As Jaffe noted, the $180/kWh price paid by Tesla compares to about $1500/kWh even five years ago, maybe seven years ago when it was $1200 to $1500 per kilowatt-hour. âoeSo $180 per kWh is the price of those batteries, not the manufacturing cost but the price that theyâ(TM)re paying for them,â he said.

Comment: Re:Solar is here to stay (Score 2) 533

by Maxo-Texas (#49504915) Attached to: Utilities Battle Homeowners Over Solar Power

You can drive an 18500 BTU window unit with 6 solar panels. What you need is a control box that will turn it on when power is sufficent and turn it off when power is insufficient. (even better if it can scale the cooling to available power as long as power is available).

If you cool during the day, the house stays cool and you don't have to cool it for several hours when you get home.

Battery cost has dropped by 94% in 20 years. I think that's going to be a key element. Instead of grid-tie, you just have some of your utilities on a parallel solar power system. Meanwhile, your central air unit still draws from regular power.

Say you could put a panel on your roof and a plug in your room that would provide 16 hours of 100 watt power + live power during daylight. It won't drive vacuum cleanersfor long but it will drive TV's, cable boxes, a light fixture, laptop, electric shaver, toothbrush, etc.

Comment: Re:I'm shocked, I tell you! (Score 3, Insightful) 173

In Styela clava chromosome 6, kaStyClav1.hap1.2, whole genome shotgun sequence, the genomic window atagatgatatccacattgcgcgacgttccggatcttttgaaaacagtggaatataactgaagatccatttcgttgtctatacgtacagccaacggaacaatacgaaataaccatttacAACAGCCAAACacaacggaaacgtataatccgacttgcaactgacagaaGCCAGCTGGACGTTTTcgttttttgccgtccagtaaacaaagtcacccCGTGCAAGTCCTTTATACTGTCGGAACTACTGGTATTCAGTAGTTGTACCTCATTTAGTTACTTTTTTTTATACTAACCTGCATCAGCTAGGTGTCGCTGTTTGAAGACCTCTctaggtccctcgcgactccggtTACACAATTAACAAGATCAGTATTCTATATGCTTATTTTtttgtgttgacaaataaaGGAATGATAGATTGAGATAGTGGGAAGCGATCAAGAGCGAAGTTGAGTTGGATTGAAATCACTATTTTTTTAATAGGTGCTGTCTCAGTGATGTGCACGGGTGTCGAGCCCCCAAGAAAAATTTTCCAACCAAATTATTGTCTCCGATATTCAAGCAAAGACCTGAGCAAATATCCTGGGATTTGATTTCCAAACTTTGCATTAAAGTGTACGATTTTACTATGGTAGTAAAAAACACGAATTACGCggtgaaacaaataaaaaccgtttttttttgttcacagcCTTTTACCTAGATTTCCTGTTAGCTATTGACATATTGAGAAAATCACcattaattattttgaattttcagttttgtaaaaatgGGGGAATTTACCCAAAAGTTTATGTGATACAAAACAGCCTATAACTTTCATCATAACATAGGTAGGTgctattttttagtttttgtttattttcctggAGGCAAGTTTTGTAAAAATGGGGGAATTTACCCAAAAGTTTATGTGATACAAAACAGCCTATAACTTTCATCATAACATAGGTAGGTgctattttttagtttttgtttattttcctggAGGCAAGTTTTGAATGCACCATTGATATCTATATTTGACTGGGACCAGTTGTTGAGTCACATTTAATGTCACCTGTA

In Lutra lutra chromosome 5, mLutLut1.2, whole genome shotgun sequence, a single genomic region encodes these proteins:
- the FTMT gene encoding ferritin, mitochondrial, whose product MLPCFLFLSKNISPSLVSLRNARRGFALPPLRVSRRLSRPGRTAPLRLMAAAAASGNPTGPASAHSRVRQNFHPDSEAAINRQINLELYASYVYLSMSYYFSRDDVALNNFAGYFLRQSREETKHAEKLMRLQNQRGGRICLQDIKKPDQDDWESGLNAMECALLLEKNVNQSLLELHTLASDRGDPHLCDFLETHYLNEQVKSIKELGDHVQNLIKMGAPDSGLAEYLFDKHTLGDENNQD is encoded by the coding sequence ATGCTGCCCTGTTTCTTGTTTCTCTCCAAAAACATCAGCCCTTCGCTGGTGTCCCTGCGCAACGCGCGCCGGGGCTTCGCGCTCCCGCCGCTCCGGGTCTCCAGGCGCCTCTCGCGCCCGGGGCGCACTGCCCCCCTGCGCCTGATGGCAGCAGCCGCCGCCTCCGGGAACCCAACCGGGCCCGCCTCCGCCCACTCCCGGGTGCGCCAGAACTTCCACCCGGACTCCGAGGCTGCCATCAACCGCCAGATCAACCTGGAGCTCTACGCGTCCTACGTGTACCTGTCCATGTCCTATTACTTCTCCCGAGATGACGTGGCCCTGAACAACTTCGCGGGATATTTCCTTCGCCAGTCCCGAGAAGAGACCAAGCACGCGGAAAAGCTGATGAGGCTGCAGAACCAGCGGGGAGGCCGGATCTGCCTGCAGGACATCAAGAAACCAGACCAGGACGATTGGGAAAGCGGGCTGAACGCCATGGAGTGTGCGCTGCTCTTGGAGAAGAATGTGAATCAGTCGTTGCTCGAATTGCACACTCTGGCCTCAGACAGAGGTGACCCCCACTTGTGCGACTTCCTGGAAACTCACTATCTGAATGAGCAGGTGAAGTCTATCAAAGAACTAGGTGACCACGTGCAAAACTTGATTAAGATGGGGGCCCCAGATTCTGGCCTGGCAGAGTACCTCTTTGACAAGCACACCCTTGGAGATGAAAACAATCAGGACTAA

Including the almost complete lack of minorities. And by the odds at least two of the characters were gays in the closet. Probably church goers too. Many of the men-- WW2 vets with PTSD were beating their wives and everyone was driving drunk. Any of the teens who were gay left for New York- and if their parents found out they were cutoff and tossed out. Some of the men-- probably Andy-- were getting some on the side since you couldn't divorce and when the wife stopped putting out (because the men knew very little about how to please women sexually) you found the town slut or snuck something with the secretary or other office girl.

The businessmen portrayed in the show were dumping pollution in the waterways so fast that a decade later, rivers would be catching on fire- necessitating another set of government intrusion.

Things were easier with a much lower population density and less ability to move around. It was a surveillance state by the sheriff and the religious community. As that population grew and became more mobile, more government intrusion was required.

I *love* the andy griffith show. But it was fiction when it was being shown. It was a pleasant ville.

Ironically, the entire show was an intrusion of government preventing tv shows from showing reality. Men and women slept in separate twin beds, never had sex addictions, never were adulterous.

The show portrays a great time to be alive if you were a successful white male in a monochrome homogenous society.